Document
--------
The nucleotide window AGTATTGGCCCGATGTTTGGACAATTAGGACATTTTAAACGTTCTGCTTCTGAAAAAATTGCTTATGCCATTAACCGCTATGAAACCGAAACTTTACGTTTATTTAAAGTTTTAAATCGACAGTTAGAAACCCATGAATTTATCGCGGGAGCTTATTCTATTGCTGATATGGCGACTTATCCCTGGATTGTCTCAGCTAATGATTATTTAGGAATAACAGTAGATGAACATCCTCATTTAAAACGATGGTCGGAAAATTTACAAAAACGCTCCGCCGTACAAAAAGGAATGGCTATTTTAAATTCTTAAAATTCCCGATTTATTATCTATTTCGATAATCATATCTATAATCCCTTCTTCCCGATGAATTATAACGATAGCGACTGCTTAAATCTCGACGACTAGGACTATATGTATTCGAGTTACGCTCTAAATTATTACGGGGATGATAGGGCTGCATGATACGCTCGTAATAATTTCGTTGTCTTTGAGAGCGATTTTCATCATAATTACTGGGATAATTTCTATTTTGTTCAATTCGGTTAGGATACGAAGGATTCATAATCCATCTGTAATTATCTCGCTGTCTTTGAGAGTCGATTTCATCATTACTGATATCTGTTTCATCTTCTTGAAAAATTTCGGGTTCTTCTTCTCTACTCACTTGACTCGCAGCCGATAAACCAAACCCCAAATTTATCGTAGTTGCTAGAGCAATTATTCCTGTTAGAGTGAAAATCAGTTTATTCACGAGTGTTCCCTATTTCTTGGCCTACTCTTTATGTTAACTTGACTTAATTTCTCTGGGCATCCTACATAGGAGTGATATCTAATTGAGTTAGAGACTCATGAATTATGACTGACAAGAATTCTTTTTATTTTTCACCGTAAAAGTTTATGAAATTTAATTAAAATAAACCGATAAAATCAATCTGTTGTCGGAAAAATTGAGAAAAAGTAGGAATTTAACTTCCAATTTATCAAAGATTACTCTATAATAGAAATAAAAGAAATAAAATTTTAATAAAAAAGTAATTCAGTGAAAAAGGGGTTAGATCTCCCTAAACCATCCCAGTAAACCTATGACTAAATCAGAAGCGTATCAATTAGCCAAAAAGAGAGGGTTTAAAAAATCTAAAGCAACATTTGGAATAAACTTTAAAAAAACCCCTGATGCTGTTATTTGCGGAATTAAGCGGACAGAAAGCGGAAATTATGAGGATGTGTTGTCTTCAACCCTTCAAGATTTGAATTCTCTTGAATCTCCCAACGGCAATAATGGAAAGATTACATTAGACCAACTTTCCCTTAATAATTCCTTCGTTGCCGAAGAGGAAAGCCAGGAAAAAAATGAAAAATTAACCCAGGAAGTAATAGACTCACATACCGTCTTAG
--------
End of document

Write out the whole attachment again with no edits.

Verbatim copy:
The nucleotide window AGTATTGGCCCGATGTTTGGACAATTAGGACATTTTAAACGTTCTGCTTCTGAAAAAATTGCTTATGCCATTAACCGCTATGAAACCGAAACTTTACGTTTATTTAAAGTTTTAAATCGACAGTTAGAAACCCATGAATTTATCGCGGGAGCTTATTCTATTGCTGATATGGCGACTTATCCCTGGATTGTCTCAGCTAATGATTATTTAGGAATAACAGTAGATGAACATCCTCATTTAAAACGATGGTCGGAAAATTTACAAAAACGCTCCGCCGTACAAAAAGGAATGGCTATTTTAAATTCTTAAAATTCCCGATTTATTATCTATTTCGATAATCATATCTATAATCCCTTCTTCCCGATGAATTATAACGATAGCGACTGCTTAAATCTCGACGACTAGGACTATATGTATTCGAGTTACGCTCTAAATTATTACGGGGATGATAGGGCTGCATGATACGCTCGTAATAATTTCGTTGTCTTTGAGAGCGATTTTCATCATAATTACTGGGATAATTTCTATTTTGTTCAATTCGGTTAGGATACGAAGGATTCATAATCCATCTGTAATTATCTCGCTGTCTTTGAGAGTCGATTTCATCATTACTGATATCTGTTTCATCTTCTTGAAAAATTTCGGGTTCTTCTTCTCTACTCACTTGACTCGCAGCCGATAAACCAAACCCCAAATTTATCGTAGTTGCTAGAGCAATTATTCCTGTTAGAGTGAAAATCAGTTTATTCACGAGTGTTCCCTATTTCTTGGCCTACTCTTTATGTTAACTTGACTTAATTTCTCTGGGCATCCTACATAGGAGTGATATCTAATTGAGTTAGAGACTCATGAATTATGACTGACAAGAATTCTTTTTATTTTTCACCGTAAAAGTTTATGAAATTTAATTAAAATAAACCGATAAAATCAATCTGTTGTCGGAAAAATTGAGAAAAAGTAGGAATTTAACTTCCAATTTATCAAAGATTACTCTATAATAGAAATAAAAGAAATAAAATTTTAATAAAAAAGTAATTCAGTGAAAAAGGGGTTAGATCTCCCTAAACCATCCCAGTAAACCTATGACTAAATCAGAAGCGTATCAATTAGCCAAAAAGAGAGGGTTTAAAAAATCTAAAGCAACATTTGGAATAAACTTTAAAAAAACCCCTGATGCTGTTATTTGCGGAATTAAGCGGACAGAAAGCGGAAATTATGAGGATGTGTTGTCTTCAACCCTTCAAGATTTGAATTCTCTTGAATCTCCCAACGGCAATAATGGAAAGATTACATTAGACCAACTTTCCCTTAATAATTCCTTCGTTGCCGAAGAGGAAAGCCAGGAAAAAAATGAAAAATTAACCCAGGAAGTAATAGACTCACATACCGTCTTAG